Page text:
You are using an older browser version. Please use a supported version for the best MSN experience.

Antonin Scalia, Judicial Activist? In Defense of the Late Justice--and the Rule of Law

The Huffington Post logo The Huffington Post 22/02/2016 Evan Bernick

During his lifetime, Justice Antonin Scalia was revered by conservatives as a stalwart defender of the rule of law and a determined foe of "judicial activism." As his admirers saw it, Scalia stood against decades of jurisprudence that was unmoored from constitutional text, history, or principle--unmoored, that is, from the law. Scalia offered his originalist methodology as a means of ensuring that we are ruled by law, not by ever-shifting majorities or a handful of men and women in black robes. Those who embraced Scalia's originalism touted originalism's capacity to maintain the rule of law as one of its principal virtues.
But Scalia was also attacked by progressive scholars throughout his jurisprudential career for--of all things--judicial activism. After a brief grace period following his passing, those attacks have resumed. In a recent op-ed, Dean Erwin Chemerinsky points out that Scalia, for all his praise of democracy, for all his criticism of "the Imperial Judiciary," voted against laws enacted by democratic majorities without offering much in the way of deference to those enactments. Cases in point include District of Columbia v. Heller (2008), Citizens United v. F.E.C (2010), and Shelby County v. Holder (2013).
Scalia's defenders might be tempted to respond by explaining that it is not "activism" to invalidate laws that are inconsistent with the original meaning of the Constitution. They might be inclined to point out that Scalia's criticism of the Court's decisions to invalidate democratic enactments in cases like Planned Parenthood v. Casey (1992), Lawrence v. Texas (2003), and Obergefell v. Hodges (2015) rested upon his conviction that the Constitution had nothing to say about abortion, same-sex intimacy, or same-sex marriage, and thus democratic majorities could decide such issues as they chose. But to respond in this way is to fail to grapple with the foundational premise of Chemerinsky's criticism--namely, that the constitutional provisions that matter in hotly contested cases have no fixed, determinable meaning that is independent of anyone's beliefs about them and, thus, Scalia, no less than the "activists" whom he criticized, necessarily voted on the basis of his personal preferences. In Chemerinsky's view--and in the view of a number of Scalia's critics, including Professor Louis Michael Seidman, Professor Eric Segall, and Judge Richard Posner--Scalia was either inexcusably naïve about the indeterminacy of the law or deliberately donning the "cloak of judicial modesty" in order to impose his "conservative ideology."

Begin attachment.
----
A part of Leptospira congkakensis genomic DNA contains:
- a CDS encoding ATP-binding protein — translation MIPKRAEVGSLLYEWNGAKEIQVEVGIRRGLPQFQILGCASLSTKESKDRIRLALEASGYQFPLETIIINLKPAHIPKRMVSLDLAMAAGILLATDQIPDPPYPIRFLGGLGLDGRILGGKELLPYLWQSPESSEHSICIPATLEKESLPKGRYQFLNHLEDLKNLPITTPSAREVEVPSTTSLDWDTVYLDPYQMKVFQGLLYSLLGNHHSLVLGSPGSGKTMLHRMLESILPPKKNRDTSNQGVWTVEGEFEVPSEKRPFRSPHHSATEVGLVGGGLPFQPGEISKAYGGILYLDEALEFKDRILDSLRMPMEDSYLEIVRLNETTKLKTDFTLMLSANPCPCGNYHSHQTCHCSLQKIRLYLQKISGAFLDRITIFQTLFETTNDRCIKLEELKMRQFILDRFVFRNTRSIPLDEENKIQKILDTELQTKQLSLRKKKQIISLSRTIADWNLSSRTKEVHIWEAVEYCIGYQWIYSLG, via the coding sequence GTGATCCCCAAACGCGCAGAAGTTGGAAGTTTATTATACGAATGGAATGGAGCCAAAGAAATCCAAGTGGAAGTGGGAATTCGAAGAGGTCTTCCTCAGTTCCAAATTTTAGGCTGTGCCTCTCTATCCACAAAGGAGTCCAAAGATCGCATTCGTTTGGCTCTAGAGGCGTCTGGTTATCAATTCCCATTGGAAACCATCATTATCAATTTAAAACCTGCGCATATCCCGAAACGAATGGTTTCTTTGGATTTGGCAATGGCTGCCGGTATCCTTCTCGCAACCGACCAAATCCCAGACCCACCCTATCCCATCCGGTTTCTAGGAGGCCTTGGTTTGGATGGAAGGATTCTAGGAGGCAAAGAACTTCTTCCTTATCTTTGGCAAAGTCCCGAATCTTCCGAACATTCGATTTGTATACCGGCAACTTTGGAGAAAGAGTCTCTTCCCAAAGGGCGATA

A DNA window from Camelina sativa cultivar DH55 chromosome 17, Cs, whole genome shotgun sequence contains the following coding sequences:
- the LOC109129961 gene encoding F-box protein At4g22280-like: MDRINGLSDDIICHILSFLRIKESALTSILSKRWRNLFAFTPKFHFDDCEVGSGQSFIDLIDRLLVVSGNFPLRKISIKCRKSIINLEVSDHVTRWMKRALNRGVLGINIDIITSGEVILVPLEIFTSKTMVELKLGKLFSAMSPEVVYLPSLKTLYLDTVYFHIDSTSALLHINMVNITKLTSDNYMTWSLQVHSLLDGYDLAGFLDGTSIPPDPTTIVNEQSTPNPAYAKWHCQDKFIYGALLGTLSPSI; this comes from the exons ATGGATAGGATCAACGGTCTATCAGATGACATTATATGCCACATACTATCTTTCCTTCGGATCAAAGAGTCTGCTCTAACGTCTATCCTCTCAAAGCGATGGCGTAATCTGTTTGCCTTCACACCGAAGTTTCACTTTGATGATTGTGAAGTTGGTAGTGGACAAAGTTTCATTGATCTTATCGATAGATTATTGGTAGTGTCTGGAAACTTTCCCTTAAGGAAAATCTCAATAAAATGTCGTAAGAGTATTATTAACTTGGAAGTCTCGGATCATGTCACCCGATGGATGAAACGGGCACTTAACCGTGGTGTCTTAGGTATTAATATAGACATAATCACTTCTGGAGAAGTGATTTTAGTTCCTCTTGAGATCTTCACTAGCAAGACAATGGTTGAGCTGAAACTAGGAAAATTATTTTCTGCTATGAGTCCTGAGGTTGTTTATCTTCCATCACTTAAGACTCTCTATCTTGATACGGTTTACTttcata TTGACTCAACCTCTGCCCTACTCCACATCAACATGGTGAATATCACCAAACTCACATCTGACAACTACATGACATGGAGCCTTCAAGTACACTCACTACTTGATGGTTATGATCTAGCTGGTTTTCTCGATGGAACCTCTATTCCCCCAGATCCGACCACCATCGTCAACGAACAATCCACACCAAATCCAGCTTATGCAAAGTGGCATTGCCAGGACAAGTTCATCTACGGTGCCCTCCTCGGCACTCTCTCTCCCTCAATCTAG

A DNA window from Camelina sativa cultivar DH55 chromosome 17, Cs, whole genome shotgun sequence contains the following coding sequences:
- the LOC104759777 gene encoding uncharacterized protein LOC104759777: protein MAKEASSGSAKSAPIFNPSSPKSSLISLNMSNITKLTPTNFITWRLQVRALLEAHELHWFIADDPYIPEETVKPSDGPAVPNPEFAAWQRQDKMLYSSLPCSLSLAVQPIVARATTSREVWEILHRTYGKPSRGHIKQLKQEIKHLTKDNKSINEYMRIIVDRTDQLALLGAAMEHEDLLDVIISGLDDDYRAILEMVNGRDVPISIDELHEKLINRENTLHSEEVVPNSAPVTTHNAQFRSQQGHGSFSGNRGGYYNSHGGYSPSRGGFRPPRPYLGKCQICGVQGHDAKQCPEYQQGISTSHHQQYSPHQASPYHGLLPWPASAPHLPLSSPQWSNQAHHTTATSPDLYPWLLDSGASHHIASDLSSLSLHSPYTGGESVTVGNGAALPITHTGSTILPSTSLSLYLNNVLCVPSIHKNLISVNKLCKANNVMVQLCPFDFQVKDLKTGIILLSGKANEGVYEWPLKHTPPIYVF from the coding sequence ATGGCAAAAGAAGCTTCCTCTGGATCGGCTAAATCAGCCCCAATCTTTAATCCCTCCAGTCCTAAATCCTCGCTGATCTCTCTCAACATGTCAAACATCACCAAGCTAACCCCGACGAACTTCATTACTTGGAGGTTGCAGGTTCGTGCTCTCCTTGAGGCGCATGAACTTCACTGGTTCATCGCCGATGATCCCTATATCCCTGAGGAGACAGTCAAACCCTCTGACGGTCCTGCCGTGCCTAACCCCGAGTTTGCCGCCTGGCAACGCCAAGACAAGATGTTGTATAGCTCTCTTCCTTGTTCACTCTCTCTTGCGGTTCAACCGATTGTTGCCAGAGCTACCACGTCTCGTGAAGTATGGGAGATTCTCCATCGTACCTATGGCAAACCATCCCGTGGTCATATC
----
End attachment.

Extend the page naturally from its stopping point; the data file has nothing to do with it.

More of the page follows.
Defending the notion that the Constitution--all of it--has a fixed, determinable meaning would take more than a brief essay. My ambitions here are modest--to offer a sketch of why judges whose authority is derived from the Constitution cannot perform their duty unless they share Scalia's conviction that "Words have meaning. And that meaning doesn't change."
The rule of law is often praised but rarely defined. The term refers to a legal regime in which limits on government power are set by clearly stated, publicly known, rational principles that are independent of the beliefs and desires of any particular individuals. The fundamental evil that the rule of law is designed to extirpate is arbitrary power--force driven by will rather than reason. Absent the rule of law, might makes right, and trumps individuals' rights--it is just a question of whose might, and whose rights.